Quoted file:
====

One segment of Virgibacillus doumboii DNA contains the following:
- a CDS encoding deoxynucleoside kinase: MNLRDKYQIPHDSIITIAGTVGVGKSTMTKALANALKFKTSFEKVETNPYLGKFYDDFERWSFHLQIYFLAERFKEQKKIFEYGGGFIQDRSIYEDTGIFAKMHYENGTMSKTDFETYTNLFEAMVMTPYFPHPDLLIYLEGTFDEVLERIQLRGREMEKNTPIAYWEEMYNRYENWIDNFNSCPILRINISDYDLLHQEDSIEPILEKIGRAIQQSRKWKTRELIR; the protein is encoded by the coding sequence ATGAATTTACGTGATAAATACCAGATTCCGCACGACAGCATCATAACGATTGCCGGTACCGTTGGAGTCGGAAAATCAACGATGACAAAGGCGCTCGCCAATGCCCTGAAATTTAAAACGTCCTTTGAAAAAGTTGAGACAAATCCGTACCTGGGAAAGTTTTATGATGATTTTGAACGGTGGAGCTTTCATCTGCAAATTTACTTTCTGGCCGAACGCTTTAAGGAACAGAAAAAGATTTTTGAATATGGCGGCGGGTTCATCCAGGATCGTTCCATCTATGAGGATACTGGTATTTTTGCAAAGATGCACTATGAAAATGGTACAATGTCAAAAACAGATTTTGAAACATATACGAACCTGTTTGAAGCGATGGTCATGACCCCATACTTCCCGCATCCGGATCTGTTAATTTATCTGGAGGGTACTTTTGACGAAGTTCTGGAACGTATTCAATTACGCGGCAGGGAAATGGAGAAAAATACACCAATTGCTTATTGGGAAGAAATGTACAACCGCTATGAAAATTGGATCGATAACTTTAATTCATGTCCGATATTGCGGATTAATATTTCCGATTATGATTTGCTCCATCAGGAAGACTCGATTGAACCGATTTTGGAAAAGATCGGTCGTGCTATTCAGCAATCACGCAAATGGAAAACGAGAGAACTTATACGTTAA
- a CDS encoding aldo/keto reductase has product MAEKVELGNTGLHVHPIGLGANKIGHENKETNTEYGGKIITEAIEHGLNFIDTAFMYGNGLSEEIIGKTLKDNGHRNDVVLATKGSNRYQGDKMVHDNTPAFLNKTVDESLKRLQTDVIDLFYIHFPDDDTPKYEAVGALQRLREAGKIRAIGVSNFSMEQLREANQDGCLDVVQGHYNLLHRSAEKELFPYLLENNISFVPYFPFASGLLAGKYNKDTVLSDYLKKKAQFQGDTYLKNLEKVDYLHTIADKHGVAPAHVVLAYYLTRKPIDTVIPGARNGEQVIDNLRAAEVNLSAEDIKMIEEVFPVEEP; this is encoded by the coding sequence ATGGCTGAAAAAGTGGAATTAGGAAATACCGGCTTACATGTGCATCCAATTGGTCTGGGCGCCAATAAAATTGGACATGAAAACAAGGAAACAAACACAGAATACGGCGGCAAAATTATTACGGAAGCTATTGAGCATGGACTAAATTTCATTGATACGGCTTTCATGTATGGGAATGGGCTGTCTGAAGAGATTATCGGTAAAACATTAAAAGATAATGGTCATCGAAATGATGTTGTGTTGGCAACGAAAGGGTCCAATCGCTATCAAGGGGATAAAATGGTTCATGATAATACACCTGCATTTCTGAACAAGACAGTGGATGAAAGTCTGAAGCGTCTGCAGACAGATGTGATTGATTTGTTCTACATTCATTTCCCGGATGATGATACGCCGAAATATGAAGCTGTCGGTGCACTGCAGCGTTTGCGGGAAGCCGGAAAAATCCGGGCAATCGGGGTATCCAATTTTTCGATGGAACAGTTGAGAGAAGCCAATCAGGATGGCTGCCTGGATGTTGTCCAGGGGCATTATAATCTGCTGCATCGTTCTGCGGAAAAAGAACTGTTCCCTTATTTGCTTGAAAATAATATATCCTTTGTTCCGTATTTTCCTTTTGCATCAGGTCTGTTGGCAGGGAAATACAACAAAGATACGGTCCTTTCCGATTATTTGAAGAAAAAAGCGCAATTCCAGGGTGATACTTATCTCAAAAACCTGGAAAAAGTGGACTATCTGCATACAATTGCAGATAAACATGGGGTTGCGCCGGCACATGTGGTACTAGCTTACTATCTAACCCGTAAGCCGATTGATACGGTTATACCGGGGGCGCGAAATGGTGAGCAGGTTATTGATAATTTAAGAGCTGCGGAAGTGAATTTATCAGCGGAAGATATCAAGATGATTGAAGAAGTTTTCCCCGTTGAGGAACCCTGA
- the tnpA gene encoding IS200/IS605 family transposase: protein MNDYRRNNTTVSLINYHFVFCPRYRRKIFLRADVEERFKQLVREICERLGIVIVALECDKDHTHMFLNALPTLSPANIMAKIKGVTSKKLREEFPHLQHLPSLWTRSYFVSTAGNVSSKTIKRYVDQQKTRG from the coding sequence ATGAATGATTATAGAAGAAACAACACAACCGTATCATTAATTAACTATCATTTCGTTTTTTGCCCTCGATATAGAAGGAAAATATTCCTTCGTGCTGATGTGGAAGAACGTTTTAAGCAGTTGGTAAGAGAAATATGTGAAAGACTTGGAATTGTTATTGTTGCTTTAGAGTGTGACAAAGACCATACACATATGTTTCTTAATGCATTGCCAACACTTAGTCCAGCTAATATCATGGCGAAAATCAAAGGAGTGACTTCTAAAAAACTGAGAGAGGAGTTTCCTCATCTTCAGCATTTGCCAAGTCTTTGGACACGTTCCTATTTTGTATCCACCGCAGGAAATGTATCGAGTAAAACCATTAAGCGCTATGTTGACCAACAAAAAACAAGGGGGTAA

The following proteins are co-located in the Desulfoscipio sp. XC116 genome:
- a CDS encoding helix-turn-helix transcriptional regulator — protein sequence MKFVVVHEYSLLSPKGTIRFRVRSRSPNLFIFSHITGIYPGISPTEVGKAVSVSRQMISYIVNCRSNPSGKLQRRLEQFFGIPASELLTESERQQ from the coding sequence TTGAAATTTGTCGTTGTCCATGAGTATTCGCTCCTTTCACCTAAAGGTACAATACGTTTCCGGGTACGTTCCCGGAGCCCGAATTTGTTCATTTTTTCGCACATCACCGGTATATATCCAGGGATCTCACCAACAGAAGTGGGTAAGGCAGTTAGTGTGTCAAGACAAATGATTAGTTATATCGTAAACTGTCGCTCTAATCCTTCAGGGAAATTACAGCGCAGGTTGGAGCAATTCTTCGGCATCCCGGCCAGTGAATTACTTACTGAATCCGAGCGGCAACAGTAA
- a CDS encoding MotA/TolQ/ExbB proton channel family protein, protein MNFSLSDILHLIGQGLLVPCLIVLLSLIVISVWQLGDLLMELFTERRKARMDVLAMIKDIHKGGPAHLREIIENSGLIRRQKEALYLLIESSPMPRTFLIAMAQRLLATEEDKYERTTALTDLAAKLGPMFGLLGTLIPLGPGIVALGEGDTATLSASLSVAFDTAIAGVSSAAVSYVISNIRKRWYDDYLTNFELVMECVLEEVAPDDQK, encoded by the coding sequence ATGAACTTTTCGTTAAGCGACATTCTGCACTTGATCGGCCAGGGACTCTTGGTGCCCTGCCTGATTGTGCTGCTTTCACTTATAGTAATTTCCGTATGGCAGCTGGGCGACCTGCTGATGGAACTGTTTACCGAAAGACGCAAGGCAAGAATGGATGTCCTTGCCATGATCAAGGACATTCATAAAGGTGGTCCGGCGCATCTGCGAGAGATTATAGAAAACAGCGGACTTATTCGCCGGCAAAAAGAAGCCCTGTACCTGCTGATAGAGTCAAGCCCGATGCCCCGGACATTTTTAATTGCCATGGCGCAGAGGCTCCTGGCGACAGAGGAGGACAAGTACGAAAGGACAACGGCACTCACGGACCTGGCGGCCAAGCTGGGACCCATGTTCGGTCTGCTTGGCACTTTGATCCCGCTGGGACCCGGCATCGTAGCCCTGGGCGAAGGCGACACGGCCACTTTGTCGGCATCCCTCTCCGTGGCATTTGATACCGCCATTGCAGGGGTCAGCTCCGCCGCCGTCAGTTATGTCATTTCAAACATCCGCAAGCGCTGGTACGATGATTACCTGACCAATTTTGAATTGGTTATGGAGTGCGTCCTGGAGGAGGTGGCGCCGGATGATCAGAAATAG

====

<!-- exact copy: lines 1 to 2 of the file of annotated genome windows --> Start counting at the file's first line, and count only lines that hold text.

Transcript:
One segment of Virgibacillus doumboii DNA contains the following:
- a CDS encoding deoxynucleoside kinase: MNLRDKYQIPHDSIITIAGTVGVGKSTMTKALANALKFKTSFEKVETNPYLGKFYDDFERWSFHLQIYFLAERFKEQKKIFEYGGGFIQDRSIYEDTGIFAKMHYENGTMSKTDFETYTNLFEAMVMTPYFPHPDLLIYLEGTFDEVLERIQLRGREMEKNTPIAYWEEMYNRYENWIDNFNSCPILRINISDYDLLHQEDSIEPILEKIGRAIQQSRKWKTRELIR; the protein is encoded by the coding sequence ATGAATTTACGTGATAAATACCAGATTCCGCACGACAGCATCATAACGATTGCCGGTACCGTTGGAGTCGGAAAATCAACGATGACAAAGGCGCTCGCCAATGCCCTGAAATTTAAAACGTCCTTTGAAAAAGTTGAGACAAATCCGTACCTGGGAAAGTTTTATGATGATTTTGAACGGTGGAGCTTTCATCTGCAAATTTACTTTCTGGCCGAACGCTTTAAGGAACAGAAAAAGATTTTTGAATATGGCGGCGGGTTCATCCAGGATCGTTCCATCTATGAGGATACTGGTATTTTTGCAAAGATGCACTATGAAAATGGTACAATGTCAAAAACAGATTTTGAAACATATACGAACCTGTTTGAAGCGATGGTCATGACCCCATACTTCCCGCATCCGGATCTGTTAATTTATCTGGAGGGTACTTTTGACGAAGTTCTGGAACGTATTCAATTACGCGGCAGGGAAATGGAGAAAAATACACCAATTGCTTATTGGGAAGAAATGTACAACCGCTATGAAAATTGGATCGATAACTTTAATTCATGTCCGATATTGCGGATTAATATTTCCGATTATGATTTGCTCCATCAGGAAGACTCGATTGAACCGATTTTGGAAAAGATCGGTCGTGCTATTCAGCAATCACGCAAATGGAAAACGAGAGAACTTATACGTTAA